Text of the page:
While brokers are at odds as to where oil prices could go to from here, one thing they can agree on is that they’re likely to move significantly higher.
RBC Capital Markets' postulates that under a recession-based scenario in which oil demand is taxed at similar rates experienced within previous downturns, the oil price could fall back into the mid-US$70 a barrel range during the second half of 2022.
While RBC pegs the likelihood of this outcome at around 15%, the broker believes a structural multi-year tightening cycle [for oil] is a fare more likely outcome.
While it’s anyone’s guess how high oil prices could go under a tightening cycle, the broker believes the commodity could easily reach $200 a barrel.
The broker reminds investors that one key lesson from past cycles is that “oil market pricing can be swift, violent and unforgiving in both directions.”
Meantime, JP Morgan also reminds investors not to overlook the wild card that Russia could throw into the already tightening oil price cycle.
This could happen if the country decided to cut its output, especially within a market already experiencing record-high gas prices.
While the current price for a barrel of oil stands at around US$110, JP Morgan analysts suspect a move by Russia to cut output could see oil increase three-fold in price.
The Group of Seven nations are currently working out a way to cap the price fetched by Russian oil.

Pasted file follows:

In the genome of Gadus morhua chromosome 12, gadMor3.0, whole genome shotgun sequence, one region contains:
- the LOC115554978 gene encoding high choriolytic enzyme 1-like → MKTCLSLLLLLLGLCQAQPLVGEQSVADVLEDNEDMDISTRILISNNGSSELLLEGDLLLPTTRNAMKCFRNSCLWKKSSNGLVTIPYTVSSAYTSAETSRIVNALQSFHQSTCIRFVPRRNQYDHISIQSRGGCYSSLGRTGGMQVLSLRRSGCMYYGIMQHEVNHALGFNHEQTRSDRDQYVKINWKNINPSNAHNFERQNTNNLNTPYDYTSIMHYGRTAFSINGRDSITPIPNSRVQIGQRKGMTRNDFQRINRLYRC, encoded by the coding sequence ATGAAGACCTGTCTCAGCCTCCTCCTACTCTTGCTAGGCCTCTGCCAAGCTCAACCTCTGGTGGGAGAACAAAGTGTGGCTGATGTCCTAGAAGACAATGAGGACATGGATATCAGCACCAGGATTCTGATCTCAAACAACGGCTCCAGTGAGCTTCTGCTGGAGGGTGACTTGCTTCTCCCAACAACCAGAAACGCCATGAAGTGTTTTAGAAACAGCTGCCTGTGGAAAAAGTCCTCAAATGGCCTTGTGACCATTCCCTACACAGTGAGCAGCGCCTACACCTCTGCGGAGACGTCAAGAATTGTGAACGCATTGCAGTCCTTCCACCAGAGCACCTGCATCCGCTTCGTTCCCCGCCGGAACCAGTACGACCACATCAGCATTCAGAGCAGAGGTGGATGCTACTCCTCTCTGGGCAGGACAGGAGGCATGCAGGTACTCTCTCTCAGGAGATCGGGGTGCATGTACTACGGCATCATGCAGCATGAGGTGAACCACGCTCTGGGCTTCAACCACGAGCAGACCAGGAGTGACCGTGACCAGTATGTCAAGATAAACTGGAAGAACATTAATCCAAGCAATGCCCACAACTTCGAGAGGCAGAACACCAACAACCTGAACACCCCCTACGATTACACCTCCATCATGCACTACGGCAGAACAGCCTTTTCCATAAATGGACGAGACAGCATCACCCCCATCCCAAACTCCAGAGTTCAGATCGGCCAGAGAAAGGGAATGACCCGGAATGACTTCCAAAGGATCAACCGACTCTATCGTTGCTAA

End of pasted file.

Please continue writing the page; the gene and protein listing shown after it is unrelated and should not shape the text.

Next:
While this is intended to tighten the screws on Vladimir Putin’s war machine in Ukraine, Kaneva fears this strategy could backfire if Russia decides not to participate and hits back by reducing exports.
“It is likely that the government could retaliate by cutting output as a way to inflict pain on the West. The tightness of the global oil market is on Russia’s side.”
Based on Moscow’s fiscal robustness, Kaneva argues that the country has the capacity to significantly reduce daily crude production by 5 million barrels without excessively compromising its economy.
However, the knock-on effect for the rest of the world, adds Kaneva could be dire.
Kaneva notes while a 3 million-barrel cut to daily supplies would push benchmark London crude prices to US$190, the worst-case scenario of 5 million-barrels could mean a “stratospheric” US$380 price for crude.
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